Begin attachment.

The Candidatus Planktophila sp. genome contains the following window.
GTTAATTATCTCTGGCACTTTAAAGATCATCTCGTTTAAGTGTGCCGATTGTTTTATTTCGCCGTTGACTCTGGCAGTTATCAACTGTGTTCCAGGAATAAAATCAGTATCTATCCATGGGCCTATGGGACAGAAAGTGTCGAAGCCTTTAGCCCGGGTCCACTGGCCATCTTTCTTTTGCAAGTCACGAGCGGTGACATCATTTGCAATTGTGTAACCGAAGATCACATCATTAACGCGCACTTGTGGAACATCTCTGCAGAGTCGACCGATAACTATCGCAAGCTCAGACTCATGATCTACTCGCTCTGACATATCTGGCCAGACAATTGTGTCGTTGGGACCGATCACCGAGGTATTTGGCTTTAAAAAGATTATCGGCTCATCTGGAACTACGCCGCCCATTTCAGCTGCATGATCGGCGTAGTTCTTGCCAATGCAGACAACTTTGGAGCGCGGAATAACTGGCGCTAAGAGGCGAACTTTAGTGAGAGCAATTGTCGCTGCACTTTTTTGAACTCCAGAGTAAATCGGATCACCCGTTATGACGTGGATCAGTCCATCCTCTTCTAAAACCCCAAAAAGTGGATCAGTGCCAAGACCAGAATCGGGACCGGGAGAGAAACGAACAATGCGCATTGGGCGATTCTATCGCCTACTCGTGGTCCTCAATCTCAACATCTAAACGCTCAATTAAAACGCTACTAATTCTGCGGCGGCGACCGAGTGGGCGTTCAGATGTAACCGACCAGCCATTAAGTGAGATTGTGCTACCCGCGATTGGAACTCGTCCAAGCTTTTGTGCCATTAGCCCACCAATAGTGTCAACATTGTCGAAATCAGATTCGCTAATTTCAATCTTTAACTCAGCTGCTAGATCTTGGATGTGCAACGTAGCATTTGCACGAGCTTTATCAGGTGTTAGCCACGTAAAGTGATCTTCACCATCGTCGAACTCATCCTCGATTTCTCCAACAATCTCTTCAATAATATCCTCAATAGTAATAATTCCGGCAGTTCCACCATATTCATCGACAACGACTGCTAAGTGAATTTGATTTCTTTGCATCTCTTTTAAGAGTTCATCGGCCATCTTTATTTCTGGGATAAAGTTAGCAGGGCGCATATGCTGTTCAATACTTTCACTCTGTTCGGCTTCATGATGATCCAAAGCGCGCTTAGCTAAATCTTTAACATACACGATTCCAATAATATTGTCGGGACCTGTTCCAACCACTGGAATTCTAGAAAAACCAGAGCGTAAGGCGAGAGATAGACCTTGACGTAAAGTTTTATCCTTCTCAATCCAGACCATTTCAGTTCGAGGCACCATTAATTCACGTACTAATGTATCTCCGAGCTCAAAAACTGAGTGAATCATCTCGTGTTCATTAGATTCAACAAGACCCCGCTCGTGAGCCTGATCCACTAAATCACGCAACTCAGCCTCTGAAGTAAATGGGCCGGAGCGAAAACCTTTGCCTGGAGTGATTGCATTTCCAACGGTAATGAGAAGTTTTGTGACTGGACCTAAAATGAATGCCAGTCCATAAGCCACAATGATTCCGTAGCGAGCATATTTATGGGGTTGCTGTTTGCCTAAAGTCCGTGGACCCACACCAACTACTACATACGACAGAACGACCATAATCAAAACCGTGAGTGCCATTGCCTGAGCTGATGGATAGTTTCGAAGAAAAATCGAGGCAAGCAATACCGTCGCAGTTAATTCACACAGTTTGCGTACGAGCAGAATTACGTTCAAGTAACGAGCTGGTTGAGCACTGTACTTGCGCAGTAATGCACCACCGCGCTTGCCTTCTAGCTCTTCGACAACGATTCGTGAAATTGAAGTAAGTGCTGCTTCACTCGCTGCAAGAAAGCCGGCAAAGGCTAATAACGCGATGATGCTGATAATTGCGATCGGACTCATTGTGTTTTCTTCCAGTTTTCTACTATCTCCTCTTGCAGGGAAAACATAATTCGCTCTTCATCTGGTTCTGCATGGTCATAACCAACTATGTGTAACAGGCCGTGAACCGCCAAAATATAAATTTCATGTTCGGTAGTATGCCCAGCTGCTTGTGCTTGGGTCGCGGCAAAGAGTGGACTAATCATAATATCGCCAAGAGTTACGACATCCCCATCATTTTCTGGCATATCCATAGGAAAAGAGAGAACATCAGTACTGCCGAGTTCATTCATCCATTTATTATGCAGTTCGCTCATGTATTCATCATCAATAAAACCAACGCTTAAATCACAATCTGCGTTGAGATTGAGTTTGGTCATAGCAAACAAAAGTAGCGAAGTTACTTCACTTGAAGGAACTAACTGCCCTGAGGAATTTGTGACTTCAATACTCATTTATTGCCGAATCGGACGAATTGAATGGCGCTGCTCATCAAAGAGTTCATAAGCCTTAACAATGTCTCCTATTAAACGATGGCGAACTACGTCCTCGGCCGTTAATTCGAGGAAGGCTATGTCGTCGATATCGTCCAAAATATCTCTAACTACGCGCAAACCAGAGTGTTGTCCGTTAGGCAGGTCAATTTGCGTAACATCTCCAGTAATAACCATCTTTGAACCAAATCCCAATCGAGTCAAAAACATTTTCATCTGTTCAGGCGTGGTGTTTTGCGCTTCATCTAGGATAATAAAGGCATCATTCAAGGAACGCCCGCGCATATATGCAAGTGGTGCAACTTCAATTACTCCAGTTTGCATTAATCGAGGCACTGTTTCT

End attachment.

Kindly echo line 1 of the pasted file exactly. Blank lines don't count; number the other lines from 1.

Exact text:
The Candidatus Planktophila sp. genome contains the following window.